4th-of-July-ParadeFor too long, the Human Rights Council has been a protector of human rights abusers.--Ambassador Haley


Linda Andrei:

  • DACA immediate citizenship
  • Refugee status clearly defined
  • Keep families together
  • Plan for migrant workers

Max Della Pia:

“Words cannot fully capture the stunning cruelty of the Trump Administration’s policy of separating children from their parents when they cross the border,” Della Pia said. “As a nation, we can disagree about the best policy to address the issue of immigration, but the basic humanity with which we treat those who arrive at our border cannot be up for debate.”

Ian Golden:

  • Support fair trade and labor practices
  • Prioritize sovereign nations and communities over corporations
  • Maintain and better guest worker program and visa program revisions
  • Create and maintain pathways to residency and citizenship
  • Maintain funding for proven border security measures

Tracy Mitrano:

This country was built by immigrants and continues to benefit from the skills and expertise immigrants bring to the U.S. I support immigration reform that provides undocumented people living in the district in good legal standing with a path towards citizenship. Farmers and wineries in this District depend on immigrant workers.

Eddie Sundquist:

As a second-generation American whose grandparents came through Ellis Island, I have seen firsthand why this country is a beacon for the world. We need to embrace the values of diversity and work to continue America’s tradition of being a melting pot for all.

Here in the New York 23rd, immigration drives our local economy. We rely on migrant workers to work on our farms, we have many immigrants working in our world-class universities, and our district was built by immigrants, including my own family.

We must be open to accepting new immigrants and cultures. It spurs our economy and creates innovation. It is never the right time to build walls and shut ourselves off. I support legislation to ensure our immigration policies are clear and simplify the visa process so our workers and immigrant populations are better able to support our district.

Let’s not forget about the half-million DACA recipients (DREAMers) we have in this country. These incredible people work, pay taxes, and improve our communities across the U.S. This nation is their home, and we need to allow them to stay and work toward a path to citizenship.

Note: Except for Max Della Pia, the information is from the candidates’ web site.

Posted in 2018, Congress, Immigration, Political, President, Trump | 2 Comments

Tom Reed’s 2017 financial disclosure


Reports are due May 15 of the following year. The House has 30 days more to post them. It isn’t clear why they wait till the last minute. It appears that Tom Reed reported the same figures in 2018 for 2017 as he reported in 2017 for 2016 with the addition of a new family business: Twin Tiers Medical Billing.



2015 2016 2017
Corning Inc. IRA <$15,000 <$15,000 <$15,000
Level 3 Communications IRA <$15,000 <$15,000 <$15,000
M&T Bank accounts <$100,000 <$100,000 <$100,000
Mineral Rights None None None
R&R Properties <$250,000 <$250,000 <$250,000
R&R Resource Recovery  <$250,000 <$250,000 <$250,000
Twin Tiers Medical Billing <$15,000


    1. Tom identifies Mrs. Reed’s salary as income, but gives no amount.
    2. Mineral rights are said to have no value until developed.
    3. Level 3 Communications is an internet service provider.
    4. Tom and family visited the Czech Republic in August 2015 at the expense of the Ripon Society and Franklin Center.
    5. Tom and family visited London, England in November 2016 at the expense of the Ripon Society and Franklin Center.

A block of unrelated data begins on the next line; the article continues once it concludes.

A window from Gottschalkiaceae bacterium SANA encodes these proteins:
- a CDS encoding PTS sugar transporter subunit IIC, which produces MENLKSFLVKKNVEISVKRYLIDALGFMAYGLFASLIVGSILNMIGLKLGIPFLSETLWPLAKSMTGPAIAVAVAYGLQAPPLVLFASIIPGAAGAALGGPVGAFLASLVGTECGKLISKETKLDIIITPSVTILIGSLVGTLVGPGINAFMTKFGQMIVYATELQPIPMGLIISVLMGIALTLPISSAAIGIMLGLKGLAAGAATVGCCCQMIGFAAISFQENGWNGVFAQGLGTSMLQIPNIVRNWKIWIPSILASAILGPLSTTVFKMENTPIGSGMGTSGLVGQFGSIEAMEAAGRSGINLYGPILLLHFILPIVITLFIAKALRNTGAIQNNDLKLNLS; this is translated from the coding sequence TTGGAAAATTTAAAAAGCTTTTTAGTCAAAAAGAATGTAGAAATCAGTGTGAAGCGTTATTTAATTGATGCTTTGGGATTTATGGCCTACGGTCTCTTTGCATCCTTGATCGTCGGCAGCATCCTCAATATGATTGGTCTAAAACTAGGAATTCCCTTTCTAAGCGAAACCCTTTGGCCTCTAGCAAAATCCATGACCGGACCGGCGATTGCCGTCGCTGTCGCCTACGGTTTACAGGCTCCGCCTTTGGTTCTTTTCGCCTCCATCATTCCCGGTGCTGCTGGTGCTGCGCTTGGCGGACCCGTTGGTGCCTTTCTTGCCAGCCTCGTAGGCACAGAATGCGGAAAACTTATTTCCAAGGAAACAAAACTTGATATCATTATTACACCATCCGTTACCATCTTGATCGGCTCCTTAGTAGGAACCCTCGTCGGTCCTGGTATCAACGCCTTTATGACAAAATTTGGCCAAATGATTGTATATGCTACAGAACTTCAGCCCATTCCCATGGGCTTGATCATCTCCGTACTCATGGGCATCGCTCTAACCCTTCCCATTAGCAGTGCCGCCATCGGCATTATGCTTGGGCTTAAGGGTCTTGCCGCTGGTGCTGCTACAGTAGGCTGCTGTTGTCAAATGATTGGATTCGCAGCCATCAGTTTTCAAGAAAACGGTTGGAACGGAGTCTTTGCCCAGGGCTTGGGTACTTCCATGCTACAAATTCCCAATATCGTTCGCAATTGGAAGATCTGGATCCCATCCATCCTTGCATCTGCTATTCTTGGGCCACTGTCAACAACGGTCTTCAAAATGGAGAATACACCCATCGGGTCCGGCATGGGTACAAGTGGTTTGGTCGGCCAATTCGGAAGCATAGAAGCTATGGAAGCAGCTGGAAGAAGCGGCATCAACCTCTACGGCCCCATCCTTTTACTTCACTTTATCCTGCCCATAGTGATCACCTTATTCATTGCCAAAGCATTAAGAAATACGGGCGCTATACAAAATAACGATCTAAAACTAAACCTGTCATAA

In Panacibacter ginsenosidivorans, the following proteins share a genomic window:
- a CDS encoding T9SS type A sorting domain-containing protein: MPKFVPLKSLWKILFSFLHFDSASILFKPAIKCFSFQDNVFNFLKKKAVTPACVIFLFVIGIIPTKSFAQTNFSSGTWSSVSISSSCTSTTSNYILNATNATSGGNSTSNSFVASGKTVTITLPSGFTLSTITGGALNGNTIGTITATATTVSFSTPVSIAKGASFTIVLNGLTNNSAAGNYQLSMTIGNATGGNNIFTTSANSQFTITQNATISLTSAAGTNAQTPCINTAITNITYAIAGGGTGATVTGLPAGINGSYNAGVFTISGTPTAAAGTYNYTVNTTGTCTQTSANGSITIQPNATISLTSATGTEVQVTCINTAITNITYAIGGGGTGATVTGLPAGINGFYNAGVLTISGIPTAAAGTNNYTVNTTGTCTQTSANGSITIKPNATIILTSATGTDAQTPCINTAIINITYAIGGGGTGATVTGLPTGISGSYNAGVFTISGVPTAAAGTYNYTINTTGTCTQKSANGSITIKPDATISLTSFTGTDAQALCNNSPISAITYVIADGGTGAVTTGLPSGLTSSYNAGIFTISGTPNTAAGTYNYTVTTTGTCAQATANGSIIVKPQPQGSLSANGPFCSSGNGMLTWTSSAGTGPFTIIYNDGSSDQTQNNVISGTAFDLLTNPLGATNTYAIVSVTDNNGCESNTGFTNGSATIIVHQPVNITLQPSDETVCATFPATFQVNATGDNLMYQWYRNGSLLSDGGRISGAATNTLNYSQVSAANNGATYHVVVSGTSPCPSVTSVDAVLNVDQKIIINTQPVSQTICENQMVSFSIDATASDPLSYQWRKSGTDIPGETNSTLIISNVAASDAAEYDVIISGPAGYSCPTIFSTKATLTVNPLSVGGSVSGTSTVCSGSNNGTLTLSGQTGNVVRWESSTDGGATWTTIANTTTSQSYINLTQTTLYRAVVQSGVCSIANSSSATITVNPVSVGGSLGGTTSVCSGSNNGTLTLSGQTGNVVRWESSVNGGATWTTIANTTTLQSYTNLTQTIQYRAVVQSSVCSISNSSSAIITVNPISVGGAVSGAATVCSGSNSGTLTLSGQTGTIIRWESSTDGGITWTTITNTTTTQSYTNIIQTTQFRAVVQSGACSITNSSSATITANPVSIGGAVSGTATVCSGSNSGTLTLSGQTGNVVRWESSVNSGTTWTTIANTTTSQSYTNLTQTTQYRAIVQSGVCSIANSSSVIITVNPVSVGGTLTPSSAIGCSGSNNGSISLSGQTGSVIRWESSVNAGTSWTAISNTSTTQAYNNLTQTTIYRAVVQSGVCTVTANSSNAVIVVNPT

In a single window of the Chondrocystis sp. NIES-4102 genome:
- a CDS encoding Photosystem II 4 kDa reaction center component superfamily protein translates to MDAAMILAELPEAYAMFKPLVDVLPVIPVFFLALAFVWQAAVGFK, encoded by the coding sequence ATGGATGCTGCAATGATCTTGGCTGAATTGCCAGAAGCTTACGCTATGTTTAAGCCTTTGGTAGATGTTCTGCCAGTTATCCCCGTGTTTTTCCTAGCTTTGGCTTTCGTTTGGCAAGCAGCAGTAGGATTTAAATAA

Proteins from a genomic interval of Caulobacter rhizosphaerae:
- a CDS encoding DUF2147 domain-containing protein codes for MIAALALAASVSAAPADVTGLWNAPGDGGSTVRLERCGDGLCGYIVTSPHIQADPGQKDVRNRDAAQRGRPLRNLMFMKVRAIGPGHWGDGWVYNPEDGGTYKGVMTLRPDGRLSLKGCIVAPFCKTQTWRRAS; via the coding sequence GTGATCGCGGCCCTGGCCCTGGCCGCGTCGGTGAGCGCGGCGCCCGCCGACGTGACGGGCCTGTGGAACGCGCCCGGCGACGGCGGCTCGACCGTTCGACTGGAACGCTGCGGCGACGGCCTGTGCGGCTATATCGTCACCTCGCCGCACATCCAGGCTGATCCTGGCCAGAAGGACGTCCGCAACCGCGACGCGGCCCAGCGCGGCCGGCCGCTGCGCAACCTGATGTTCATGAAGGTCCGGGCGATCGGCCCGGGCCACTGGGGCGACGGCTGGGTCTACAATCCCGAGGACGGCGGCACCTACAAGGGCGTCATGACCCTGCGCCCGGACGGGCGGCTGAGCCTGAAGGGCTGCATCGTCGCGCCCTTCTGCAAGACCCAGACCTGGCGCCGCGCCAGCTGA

6. Tom and family visited Berlin, Germany in August 2017 at the expense of the Ripon Society and Franklin Center.

Posted in Congress, Political | Tagged , | 1 Comment

Who will vote in the June 26 Democratic Primary?

Primaries elections are strange political devices that can be awful hard to predict. Especially in a district that where a primary is rare. Especially with a party which where a primary is rare.  Especially when the race has five qualified candidates.

For a campaign which arguably started more than a year ago, a majority of the democrats in the district can not name any of the candidates. Yes campaigns will be in high gear this final week before the election and try to change that:

  • Be prepared for knocks on the door.
  • Be prepared for phone calls–some with a real person who can answer your questions, and robo calls where you can’t.
  • Be prepared for slick mailing listing endorsements and websites.

Don’t expect a high turnout. According to the NYS Board of Elections only 37.5% of the democrats in the NY23rd voted in the 2016 Democratic Presidential Primary. Voters will not come out on June 26 unless they really believe that one candidate is decidedly stronger than the other four. Many newspapers articles have pointed out that the candidates’ views on the issues are very similar. That means it is not the message that is important, but the messenger.

It is hard to read the political tea leaves. Is the number of signatures on the nominating petitions an important factor? Is where the candidate lives in the district an important factor? Are the endorsements the candidate receives an important factor? Probably yes, yes and yes.

How many of us believes that the winner of the primary will get 50.1% of the vote? I hope that happens, because if winner received only 30% of the vote then 70% of the voters voted for one of the four losers.  Will the losing candidates, after a long campaign, help the winning candidate defeat Tom Reed? We should remember that Leslie Danks Burke, right after Nate Shinagawa defeated her in the 2012 Democratic Primary, went to Nate’s campaign office and phoned constituents asking for donations for Nate. Having the four defeated candidates hit the phones on June 28 would be a signal to all voters of the NY23rd.

After the Primary, the 19 week real campaign begins. We’ve only just begun.

Posted in 2018 | Tagged , , , , , , , | 14 Comments

Singapore summit

kim trump.jpg

The American people don’t mistake the absence of a final agreement for the absence of progress. We made progress; we must be patient. We made historic advances; we will not turn back.–Ronald Reagan

In the end, diplomacy can work – as a process, not an event. There is no Big Bang theory of nuclear diplomacy. If no further progress is made toward peace on the Korean peninsula, all this – the back-and-forth, the Moon-Kim meetings, the Singapore summit itself – is at worst another good start that faded. It is more likely, however, a turning point.–Peter van Buren, Reuters

Make no mistake: The world should welcome Donald Trump’s bold move to engage Kim Jong Un. A lasting peace for the Korean Peninsula, if it can be accomplished at all, will take years to accomplish. No one should ever have expected that Trump and Kim could solve a decades-old problem in a single afternoon.-Ian Bremmer, The Hill